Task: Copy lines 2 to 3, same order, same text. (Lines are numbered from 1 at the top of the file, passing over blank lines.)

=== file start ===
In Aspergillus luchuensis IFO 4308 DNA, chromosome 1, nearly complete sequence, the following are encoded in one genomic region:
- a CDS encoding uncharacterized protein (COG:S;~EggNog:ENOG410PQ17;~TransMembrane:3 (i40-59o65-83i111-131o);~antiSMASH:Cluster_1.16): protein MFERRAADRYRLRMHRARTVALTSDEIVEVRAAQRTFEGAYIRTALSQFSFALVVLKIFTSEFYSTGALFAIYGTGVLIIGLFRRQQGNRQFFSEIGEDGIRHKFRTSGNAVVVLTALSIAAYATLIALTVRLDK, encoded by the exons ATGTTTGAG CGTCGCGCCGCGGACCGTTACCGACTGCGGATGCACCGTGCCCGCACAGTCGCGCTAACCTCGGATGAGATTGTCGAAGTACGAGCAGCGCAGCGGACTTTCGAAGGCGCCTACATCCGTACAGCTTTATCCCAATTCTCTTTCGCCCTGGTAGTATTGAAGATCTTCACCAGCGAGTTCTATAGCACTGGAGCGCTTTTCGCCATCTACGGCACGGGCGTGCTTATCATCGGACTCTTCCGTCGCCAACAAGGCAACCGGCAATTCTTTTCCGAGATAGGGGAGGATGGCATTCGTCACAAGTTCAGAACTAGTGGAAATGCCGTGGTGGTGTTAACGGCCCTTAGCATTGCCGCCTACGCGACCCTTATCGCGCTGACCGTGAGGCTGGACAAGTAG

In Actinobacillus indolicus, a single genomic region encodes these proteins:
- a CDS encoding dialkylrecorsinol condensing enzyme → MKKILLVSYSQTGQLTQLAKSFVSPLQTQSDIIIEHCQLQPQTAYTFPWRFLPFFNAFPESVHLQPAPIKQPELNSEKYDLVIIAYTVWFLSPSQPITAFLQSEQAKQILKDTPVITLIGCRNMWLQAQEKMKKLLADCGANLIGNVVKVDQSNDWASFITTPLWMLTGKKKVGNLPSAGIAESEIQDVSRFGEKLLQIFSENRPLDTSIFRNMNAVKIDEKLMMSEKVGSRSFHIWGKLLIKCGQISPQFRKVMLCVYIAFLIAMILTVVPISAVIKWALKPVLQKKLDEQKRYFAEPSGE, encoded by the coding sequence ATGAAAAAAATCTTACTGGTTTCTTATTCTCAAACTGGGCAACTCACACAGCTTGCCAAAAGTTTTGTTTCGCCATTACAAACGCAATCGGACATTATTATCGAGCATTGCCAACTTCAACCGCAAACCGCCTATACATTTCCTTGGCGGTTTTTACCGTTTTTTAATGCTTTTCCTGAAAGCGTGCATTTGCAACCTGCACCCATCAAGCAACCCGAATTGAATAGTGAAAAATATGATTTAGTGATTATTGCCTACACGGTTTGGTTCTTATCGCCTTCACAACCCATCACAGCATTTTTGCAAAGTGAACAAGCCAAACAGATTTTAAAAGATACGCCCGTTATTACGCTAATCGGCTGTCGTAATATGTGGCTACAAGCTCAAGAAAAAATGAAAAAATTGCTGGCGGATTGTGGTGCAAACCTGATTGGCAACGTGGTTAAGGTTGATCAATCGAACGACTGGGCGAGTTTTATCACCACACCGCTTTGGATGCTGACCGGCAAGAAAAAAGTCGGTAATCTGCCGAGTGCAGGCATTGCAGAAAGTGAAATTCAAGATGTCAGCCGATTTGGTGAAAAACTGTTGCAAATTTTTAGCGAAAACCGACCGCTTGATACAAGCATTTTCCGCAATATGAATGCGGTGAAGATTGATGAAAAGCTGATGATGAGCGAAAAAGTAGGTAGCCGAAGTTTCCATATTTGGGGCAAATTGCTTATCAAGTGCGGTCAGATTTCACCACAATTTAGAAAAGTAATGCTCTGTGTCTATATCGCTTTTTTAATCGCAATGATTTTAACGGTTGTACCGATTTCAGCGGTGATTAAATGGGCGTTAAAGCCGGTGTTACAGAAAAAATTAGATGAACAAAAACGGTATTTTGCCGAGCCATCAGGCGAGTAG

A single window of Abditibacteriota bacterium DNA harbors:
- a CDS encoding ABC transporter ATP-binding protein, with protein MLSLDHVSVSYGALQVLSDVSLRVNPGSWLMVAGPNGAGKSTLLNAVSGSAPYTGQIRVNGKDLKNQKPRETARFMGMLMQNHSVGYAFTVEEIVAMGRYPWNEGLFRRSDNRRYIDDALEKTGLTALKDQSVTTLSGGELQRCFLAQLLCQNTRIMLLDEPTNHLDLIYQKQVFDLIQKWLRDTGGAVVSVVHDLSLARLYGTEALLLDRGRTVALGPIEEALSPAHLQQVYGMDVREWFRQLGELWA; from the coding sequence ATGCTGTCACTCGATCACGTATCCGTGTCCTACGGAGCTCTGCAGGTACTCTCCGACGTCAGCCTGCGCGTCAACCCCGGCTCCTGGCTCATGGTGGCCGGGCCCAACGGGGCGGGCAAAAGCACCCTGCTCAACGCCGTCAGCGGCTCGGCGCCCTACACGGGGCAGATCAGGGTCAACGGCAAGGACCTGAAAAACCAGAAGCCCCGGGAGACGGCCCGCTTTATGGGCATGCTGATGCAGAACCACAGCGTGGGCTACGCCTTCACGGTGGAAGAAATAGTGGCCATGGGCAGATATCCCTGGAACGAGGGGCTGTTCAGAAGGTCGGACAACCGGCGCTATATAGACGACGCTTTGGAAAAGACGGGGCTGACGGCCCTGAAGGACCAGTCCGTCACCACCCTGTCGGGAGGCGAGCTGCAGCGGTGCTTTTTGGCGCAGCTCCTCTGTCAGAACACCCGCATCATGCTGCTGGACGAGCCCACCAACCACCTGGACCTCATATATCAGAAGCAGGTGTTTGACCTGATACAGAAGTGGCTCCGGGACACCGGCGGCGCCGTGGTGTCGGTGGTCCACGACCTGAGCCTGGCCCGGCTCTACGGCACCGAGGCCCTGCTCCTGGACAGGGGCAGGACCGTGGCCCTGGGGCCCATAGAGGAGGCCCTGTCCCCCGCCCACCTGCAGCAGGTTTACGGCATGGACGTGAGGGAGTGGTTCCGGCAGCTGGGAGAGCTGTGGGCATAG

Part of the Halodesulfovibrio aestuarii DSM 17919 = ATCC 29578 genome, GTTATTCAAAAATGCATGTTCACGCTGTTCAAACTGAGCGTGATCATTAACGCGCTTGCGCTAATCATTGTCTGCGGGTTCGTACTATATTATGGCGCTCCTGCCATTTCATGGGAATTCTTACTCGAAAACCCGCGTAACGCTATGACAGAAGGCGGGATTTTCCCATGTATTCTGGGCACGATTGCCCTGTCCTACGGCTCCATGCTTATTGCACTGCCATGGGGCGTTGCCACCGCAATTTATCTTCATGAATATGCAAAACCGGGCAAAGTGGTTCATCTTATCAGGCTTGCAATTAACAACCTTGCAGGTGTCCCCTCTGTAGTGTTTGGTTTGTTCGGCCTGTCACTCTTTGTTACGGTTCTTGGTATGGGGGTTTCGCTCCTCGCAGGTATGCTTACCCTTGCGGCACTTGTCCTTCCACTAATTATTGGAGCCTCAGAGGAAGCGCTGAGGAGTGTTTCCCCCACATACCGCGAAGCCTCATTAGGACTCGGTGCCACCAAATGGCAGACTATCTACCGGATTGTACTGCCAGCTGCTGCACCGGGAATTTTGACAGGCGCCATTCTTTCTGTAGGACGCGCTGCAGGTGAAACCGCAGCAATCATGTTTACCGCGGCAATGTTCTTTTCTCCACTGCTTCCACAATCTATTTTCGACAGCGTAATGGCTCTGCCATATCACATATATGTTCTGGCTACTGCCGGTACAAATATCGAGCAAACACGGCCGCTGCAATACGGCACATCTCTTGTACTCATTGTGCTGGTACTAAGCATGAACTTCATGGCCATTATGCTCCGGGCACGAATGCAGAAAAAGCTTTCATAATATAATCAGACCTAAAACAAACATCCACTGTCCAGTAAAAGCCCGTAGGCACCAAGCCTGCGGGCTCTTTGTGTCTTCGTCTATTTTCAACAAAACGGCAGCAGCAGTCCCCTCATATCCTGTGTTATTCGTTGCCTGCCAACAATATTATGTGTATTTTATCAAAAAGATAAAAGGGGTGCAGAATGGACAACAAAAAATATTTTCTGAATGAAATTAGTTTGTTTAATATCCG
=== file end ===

- a CDS encoding uncharacterized protein (COG:S;~EggNog:ENOG410PQ17;~TransMembrane:3 (i40-59o65-83i111-131o);~antiSMASH:Cluster_1.16): protein MFERRAADRYRLRMHRARTVALTSDEIVEVRAAQRTFEGAYIRTALSQFSFALVVLKIFTSEFYSTGALFAIYGTGVLIIGLFRRQQGNRQFFSEIGEDGIRHKFRTSGNAVVVLTALSIAAYATLIALTVRLDK, encoded by the exons ATGTTTGAG CGTCGCGCCGCGGACCGTTACCGACTGCGGATGCACCGTGCCCGCACAGTCGCGCTAACCTCGGATGAGATTGTCGAAGTACGAGCAGCGCAGCGGACTTTCGAAGGCGCCTACATCCGTACAGCTTTATCCCAATTCTCTTTCGCCCTGGTAGTATTGAAGATCTTCACCAGCGAGTTCTATAGCACTGGAGCGCTTTTCGCCATCTACGGCACGGGCGTGCTTATCATCGGACTCTTCCGTCGCCAACAAGGCAACCGGCAATTCTTTTCCGAGATAGGGGAGGATGGCATTCGTCACAAGTTCAGAACTAGTGGAAATGCCGTGGTGGTGTTAACGGCCCTTAGCATTGCCGCCTACGCGACCCTTATCGCGCTGACCGTGAGGCTGGACAAGTAG

In Actinobacillus indolicus, a single genomic region encodes these proteins: